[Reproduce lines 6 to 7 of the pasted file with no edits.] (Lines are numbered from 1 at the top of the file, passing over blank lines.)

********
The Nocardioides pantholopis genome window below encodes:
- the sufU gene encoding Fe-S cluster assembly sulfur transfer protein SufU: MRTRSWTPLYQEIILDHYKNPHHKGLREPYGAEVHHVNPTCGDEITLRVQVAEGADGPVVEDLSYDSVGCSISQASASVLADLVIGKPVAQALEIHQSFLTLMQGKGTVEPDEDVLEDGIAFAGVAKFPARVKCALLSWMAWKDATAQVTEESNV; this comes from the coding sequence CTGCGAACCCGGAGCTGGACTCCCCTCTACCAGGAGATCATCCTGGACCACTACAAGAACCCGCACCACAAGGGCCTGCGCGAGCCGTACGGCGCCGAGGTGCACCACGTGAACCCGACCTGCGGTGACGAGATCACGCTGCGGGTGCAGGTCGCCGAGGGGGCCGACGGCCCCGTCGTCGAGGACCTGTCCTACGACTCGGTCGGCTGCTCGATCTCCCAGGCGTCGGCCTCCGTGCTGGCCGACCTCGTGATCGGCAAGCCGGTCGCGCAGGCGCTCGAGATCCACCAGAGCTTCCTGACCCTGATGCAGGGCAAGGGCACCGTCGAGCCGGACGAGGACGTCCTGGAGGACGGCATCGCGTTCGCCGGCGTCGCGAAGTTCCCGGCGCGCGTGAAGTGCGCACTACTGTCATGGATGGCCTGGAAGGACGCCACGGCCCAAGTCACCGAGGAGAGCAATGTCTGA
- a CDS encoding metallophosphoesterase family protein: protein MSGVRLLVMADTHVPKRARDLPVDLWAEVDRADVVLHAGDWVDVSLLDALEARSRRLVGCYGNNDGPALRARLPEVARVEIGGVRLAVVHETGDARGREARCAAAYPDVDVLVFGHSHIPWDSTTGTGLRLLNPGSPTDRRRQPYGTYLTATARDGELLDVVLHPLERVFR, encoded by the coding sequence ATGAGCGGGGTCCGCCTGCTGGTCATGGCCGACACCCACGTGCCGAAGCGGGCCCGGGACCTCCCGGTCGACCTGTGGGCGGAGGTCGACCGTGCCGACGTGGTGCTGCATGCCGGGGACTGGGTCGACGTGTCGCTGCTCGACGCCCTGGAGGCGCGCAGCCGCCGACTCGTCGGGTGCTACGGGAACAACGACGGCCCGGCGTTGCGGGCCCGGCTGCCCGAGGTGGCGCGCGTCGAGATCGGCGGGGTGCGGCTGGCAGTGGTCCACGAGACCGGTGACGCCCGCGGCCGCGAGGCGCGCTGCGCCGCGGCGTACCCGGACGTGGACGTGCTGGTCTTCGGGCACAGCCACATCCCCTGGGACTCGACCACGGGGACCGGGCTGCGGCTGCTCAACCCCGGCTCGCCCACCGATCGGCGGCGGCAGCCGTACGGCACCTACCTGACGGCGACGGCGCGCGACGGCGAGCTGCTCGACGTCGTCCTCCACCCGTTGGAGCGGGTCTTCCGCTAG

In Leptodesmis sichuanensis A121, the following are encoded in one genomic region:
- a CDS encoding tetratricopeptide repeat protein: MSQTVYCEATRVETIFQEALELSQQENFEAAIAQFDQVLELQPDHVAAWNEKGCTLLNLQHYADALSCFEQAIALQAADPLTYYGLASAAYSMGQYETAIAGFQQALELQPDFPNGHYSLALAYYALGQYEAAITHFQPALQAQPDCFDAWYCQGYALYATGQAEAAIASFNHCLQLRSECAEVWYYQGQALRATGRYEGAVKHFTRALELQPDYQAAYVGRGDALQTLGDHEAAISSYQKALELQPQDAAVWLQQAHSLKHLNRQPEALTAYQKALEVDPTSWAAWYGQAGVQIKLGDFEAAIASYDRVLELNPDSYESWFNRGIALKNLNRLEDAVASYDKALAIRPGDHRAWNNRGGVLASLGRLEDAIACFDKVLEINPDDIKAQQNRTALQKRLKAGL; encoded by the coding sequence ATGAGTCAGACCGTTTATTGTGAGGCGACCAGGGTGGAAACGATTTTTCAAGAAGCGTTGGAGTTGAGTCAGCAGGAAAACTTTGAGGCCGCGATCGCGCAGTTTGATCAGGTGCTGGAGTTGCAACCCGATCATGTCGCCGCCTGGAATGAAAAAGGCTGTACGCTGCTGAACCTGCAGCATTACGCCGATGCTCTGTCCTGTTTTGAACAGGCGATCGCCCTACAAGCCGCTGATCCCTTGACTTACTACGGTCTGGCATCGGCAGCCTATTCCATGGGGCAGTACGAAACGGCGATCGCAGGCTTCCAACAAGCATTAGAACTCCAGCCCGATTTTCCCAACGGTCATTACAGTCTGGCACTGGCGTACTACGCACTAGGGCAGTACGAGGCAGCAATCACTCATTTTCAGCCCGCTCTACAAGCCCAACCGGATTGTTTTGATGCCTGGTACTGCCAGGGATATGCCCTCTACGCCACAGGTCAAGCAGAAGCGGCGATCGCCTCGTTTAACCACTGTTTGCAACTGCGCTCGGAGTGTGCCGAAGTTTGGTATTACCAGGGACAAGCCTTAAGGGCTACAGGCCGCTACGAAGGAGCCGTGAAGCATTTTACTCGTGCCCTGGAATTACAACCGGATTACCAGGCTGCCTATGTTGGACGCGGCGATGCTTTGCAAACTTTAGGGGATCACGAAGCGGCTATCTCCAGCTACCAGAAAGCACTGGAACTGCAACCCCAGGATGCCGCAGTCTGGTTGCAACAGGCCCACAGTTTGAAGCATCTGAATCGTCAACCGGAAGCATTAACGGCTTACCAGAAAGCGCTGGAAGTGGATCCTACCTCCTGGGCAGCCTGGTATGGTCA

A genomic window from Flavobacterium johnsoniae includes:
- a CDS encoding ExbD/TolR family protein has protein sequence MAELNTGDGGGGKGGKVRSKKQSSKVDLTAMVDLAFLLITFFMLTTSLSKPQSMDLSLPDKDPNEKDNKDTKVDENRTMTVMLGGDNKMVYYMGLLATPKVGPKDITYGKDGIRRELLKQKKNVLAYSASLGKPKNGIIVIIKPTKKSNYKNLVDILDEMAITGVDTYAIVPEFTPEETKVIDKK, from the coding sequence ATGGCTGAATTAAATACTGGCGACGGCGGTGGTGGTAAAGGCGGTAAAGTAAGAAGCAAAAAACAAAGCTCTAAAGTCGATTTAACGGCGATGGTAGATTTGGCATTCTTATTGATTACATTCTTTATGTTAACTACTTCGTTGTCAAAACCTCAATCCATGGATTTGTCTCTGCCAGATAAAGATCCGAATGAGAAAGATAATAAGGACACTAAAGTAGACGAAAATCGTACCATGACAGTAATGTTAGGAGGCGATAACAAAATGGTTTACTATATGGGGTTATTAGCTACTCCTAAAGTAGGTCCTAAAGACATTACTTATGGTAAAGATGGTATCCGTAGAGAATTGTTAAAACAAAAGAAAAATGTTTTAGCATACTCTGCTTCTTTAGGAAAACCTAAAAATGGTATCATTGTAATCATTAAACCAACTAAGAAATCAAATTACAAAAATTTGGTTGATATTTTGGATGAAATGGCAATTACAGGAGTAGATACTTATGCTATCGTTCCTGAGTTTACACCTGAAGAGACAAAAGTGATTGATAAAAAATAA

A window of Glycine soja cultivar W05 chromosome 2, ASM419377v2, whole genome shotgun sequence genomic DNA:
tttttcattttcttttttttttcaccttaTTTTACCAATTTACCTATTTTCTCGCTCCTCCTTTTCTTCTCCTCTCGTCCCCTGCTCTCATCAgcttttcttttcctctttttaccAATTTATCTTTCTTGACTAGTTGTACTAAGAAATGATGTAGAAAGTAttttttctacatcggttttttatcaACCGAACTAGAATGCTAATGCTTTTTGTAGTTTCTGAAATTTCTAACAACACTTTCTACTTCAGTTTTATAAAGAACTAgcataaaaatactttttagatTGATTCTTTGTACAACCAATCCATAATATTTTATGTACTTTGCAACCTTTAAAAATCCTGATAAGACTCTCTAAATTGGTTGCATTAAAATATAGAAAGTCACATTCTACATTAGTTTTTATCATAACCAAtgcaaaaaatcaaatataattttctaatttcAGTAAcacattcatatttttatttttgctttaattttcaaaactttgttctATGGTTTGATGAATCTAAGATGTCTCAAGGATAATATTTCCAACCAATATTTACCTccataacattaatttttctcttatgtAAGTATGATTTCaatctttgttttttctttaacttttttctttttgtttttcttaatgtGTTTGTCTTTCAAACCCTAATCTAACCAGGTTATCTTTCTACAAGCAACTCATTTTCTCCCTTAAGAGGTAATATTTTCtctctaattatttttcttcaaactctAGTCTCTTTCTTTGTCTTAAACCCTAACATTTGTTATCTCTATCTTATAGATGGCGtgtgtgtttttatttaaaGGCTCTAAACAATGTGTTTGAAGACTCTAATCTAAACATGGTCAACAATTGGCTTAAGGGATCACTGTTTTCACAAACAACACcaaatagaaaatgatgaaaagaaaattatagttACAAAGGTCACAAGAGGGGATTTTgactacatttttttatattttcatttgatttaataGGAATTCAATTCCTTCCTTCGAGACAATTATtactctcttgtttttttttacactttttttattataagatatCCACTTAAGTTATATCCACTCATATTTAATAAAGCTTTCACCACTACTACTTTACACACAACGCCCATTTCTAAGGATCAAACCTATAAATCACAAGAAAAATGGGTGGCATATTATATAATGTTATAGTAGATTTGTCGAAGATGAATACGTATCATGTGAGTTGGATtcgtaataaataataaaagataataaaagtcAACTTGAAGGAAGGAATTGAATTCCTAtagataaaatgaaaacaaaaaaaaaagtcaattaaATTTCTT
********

A genomic window from Flavobacterium johnsoniae includes:
- a CDS encoding ExbD/TolR family protein has protein sequence MAELNTGDGGGGKGGKVRSKKQSSKVDLTAMVDLAFLLITFFMLTTSLSKPQSMDLSLPDKDPNEKDNKDTKVDENRTMTVMLGGDNKMVYYMGLLATPKVGPKDITYGKDGIRRELLKQKKNVLAYSASLGKPKNGIIVIIKPTKKSNYKNLVDILDEMAITGVDTYAIVPEFTPEETKVIDKK, from the coding sequence ATGGCTGAATTAAATACTGGCGACGGCGGTGGTGGTAAAGGCGGTAAAGTAAGAAGCAAAAAACAAAGCTCTAAAGTCGATTTAACGGCGATGGTAGATTTGGCATTCTTATTGATTACATTCTTTATGTTAACTACTTCGTTGTCAAAACCTCAATCCATGGATTTGTCTCTGCCAGATAAAGATCCGAATGAGAAAGATAATAAGGACACTAAAGTAGACGAAAATCGTACCATGACAGTAATGTTAGGAGGCGATAACAAAATGGTTTACTATATGGGGTTATTAGCTACTCCTAAAGTAGGTCCTAAAGACATTACTTATGGTAAAGATGGTATCCGTAGAGAATTGTTAAAACAAAAGAAAAATGTTTTAGCATACTCTGCTTCTTTAGGAAAACCTAAAAATGGTATCATTGTAATCATTAAACCAACTAAGAAATCAAATTACAAAAATTTGGTTGATATTTTGGATGAAATGGCAATTACAGGAGTAGATACTTATGCTATCGTTCCTGAGTTTACACCTGAAGAGACAAAAGTGATTGATAAAAAATAA